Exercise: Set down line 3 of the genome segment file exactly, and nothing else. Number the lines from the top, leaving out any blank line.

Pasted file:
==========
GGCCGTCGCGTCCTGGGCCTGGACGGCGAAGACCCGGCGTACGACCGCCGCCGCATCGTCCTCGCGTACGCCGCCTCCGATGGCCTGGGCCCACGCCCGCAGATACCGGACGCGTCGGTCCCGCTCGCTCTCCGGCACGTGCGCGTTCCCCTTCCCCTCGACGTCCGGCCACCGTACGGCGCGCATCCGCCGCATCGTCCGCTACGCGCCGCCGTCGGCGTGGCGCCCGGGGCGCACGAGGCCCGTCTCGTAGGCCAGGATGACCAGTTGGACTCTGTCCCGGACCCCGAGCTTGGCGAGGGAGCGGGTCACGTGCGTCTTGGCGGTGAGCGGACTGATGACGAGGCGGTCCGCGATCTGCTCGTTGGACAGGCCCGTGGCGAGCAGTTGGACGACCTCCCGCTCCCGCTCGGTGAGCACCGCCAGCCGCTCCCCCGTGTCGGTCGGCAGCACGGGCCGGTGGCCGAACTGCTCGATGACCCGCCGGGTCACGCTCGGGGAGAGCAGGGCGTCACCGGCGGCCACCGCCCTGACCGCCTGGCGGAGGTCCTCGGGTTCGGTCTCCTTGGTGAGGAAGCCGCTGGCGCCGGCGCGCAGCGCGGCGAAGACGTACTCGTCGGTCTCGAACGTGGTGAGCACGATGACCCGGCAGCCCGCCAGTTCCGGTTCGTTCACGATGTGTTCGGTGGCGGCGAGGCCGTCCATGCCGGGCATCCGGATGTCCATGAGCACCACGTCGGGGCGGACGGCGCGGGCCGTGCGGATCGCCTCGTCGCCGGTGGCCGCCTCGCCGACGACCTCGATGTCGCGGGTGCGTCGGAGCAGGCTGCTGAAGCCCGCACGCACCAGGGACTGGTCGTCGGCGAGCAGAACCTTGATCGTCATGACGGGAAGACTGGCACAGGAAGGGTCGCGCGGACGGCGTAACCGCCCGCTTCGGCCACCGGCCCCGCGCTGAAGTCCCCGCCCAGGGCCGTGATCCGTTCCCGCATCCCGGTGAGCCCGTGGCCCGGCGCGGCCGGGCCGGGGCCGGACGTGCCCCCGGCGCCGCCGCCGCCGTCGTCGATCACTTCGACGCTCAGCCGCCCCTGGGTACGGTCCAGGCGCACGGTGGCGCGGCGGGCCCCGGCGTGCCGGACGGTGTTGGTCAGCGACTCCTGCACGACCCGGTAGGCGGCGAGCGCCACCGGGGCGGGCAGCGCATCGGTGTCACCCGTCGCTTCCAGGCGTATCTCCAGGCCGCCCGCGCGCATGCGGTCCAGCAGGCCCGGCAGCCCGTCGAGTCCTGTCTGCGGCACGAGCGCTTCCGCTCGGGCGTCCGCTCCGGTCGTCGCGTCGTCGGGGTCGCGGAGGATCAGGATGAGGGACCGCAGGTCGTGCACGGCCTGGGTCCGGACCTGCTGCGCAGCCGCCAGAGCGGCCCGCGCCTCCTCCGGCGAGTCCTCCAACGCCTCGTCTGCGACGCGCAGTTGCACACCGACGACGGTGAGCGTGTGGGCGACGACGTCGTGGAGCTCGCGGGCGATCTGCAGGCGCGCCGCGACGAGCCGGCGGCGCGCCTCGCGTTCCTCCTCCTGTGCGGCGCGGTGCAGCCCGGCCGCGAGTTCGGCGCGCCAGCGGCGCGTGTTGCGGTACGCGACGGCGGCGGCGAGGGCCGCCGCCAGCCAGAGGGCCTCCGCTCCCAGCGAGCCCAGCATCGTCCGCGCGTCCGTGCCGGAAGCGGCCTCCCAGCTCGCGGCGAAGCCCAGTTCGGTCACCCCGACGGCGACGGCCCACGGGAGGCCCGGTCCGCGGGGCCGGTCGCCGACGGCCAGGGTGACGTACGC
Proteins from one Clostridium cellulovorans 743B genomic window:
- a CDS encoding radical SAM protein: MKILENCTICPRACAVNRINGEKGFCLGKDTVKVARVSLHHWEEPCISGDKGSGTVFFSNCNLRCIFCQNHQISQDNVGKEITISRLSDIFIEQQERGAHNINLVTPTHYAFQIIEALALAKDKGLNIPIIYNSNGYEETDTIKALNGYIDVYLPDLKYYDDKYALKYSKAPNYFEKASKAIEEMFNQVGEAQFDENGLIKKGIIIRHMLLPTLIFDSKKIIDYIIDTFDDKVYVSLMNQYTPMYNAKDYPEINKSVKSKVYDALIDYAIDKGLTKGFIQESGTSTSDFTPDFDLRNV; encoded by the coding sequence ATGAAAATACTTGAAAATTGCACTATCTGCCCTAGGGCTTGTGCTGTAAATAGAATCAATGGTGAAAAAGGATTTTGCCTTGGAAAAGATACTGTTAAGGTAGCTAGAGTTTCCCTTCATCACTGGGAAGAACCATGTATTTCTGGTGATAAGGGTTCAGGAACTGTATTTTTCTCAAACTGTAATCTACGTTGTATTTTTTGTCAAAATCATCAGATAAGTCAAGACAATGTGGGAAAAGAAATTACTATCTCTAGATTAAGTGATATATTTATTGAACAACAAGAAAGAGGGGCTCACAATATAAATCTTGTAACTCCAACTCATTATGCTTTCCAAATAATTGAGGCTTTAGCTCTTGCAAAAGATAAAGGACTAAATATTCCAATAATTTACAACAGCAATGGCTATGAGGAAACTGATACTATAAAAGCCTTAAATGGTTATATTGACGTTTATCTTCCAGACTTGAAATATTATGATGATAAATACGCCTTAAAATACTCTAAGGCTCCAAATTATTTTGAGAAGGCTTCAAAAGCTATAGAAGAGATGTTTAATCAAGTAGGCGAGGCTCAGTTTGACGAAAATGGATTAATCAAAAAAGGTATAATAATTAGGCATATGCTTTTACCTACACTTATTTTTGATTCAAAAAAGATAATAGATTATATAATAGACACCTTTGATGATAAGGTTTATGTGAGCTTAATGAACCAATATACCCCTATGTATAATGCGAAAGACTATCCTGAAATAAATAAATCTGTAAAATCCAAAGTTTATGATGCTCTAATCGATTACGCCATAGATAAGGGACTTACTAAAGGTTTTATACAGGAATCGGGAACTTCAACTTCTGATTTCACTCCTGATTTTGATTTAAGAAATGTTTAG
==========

- a CDS encoding radical SAM protein: MKILENCTICPRACAVNRINGEKGFCLGKDTVKVARVSLHHWEEPCISGDKGSGTVFFSNCNLRCIFCQNHQISQDNVGKEITISRLSDIFIEQQERGAHNINLVTPTHYAFQIIEALALAKDKGLNIPIIYNSNGYEETDTIKALNGYIDVYLPDLKYYDDKYALKYSKAPNYFEKASKAIEEMFNQVGEAQFDENGLIKKGIIIRHMLLPTLIFDSKKIIDYIIDTFDDKVYVSLMNQYTPMYNAKDYPEINKSVKSKVYDALIDYAIDKGLTKGFIQESGTSTSDFTPDFDLRNV; encoded by the coding sequence ATGAAAATACTTGAAAATTGCACTATCTGCCCTAGGGCTTGTGCTGTAAATAGAATCAATGGTGAAAAAGGATTTTGCCTTGGAAAAGATACTGTTAAGGTAGCTAGAGTTTCCCTTCATCACTGGGAAGAACCATGTATTTCTGGTGATAAGGGTTCAGGAACTGTATTTTTCTCAAACTGTAATCTACGTTGTATTTTTTGTCAAAATCATCAGATAAGTCAAGACAATGTGGGAAAAGAAATTACTATCTCTAGATTAAGTGATATATTTATTGAACAACAAGAAAGAGGGGCTCACAATATAAATCTTGTAACTCCAACTCATTATGCTTTCCAAATAATTGAGGCTTTAGCTCTTGCAAAAGATAAAGGACTAAATATTCCAATAATTTACAACAGCAATGGCTATGAGGAAACTGATACTATAAAAGCCTTAAATGGTTATATTGACGTTTATCTTCCAGACTTGAAATATTATGATGATAAATACGCCTTAAAATACTCTAAGGCTCCAAATTATTTTGAGAAGGCTTCAAAAGCTATAGAAGAGATGTTTAATCAAGTAGGCGAGGCTCAGTTTGACGAAAATGGATTAATCAAAAAAGGTATAATAATTAGGCATATGCTTTTACCTACACTTATTTTTGATTCAAAAAAGATAATAGATTATATAATAGACACCTTTGATGATAAGGTTTATGTGAGCTTAATGAACCAATATACCCCTATGTATAATGCGAAAGACTATCCTGAAATAAATAAATCTGTAAAATCCAAAGTTTATGATGCTCTAATCGATTACGCCATAGATAAGGGACTTACTAAAGGTTTTATACAGGAATCGGGAACTTCAACTTCTGATTTCACTCCTGATTTTGATTTAAGAAATGTTTAG